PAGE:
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The page below is a sample from the LabCE course Histology Special Stains: Connective Tissue. Access the complete course and earn ASCLS P.A.C.E.-approved continuing education credits by subscribing online.

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What is Connective Tissue?

Connective tissue is one of four tissue types found in the body. It offers structural and metabolic support structure for organs and tissue. It is the most abundant tissue type in the body and can be found throughout. Cells and extracellular material called connective tissue matrix make up connective tissue.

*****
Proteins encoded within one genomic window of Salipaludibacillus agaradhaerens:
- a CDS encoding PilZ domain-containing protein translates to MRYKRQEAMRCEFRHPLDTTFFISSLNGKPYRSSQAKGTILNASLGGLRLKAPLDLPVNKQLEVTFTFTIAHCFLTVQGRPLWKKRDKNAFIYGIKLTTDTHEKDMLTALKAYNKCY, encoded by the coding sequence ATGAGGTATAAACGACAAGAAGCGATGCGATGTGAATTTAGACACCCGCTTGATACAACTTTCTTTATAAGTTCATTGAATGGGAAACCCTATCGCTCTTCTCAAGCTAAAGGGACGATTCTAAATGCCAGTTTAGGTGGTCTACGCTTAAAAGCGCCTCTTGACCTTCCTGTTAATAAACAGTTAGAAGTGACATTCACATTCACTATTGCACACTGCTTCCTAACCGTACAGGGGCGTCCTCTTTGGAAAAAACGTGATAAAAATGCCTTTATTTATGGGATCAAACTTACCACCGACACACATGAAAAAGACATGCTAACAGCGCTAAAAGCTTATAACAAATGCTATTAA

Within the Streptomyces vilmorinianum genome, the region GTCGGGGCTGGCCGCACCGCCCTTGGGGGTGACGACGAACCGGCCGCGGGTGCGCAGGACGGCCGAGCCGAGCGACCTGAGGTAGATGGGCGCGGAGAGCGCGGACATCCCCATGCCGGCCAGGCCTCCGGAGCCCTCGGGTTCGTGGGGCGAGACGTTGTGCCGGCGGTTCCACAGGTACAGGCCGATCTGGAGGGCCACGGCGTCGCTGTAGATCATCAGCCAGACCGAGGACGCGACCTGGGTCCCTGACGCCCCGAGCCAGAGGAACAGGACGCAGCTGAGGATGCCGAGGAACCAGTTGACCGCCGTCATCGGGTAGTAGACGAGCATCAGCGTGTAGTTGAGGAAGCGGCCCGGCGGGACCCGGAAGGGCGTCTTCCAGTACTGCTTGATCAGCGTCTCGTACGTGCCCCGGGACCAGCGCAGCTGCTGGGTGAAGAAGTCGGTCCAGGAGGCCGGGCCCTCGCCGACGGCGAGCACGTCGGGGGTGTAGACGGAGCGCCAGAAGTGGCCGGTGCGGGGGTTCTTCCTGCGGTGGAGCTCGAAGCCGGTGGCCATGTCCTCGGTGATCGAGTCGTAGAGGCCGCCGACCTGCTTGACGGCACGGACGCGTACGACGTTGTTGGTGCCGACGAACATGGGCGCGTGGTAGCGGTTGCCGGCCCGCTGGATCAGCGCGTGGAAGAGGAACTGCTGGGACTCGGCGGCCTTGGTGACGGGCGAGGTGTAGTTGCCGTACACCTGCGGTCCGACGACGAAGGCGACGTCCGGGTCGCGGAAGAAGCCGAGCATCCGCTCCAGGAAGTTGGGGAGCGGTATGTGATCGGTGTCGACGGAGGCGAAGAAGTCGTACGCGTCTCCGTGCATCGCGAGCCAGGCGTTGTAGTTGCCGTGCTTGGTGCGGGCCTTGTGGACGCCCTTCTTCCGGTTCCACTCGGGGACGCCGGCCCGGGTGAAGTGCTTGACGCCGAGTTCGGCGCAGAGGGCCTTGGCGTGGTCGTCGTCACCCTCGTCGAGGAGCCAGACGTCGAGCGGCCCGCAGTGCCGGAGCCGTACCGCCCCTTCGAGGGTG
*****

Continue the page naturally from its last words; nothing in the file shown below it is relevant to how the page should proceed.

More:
Fibroblasts, macrophages, adipose cells, blood leukocytes, and plasma cells can all be found within connective tissue. In addition to cells, connective tissue matrix has 3 different fibers present:
  • Reticular fibers (reticulin) - Support soft organs, such as the liver, kidney, spleen and lymph nodes; also support the network around nerve fibers, fats cells, lymph nodes, and muscle fibers.
  • Collagenous fibers - Found in ligaments, tendons, cartilage, and bone.
  • Elastic fibers - Allow tissue to expand and are typically located in skin and blood vessel walls.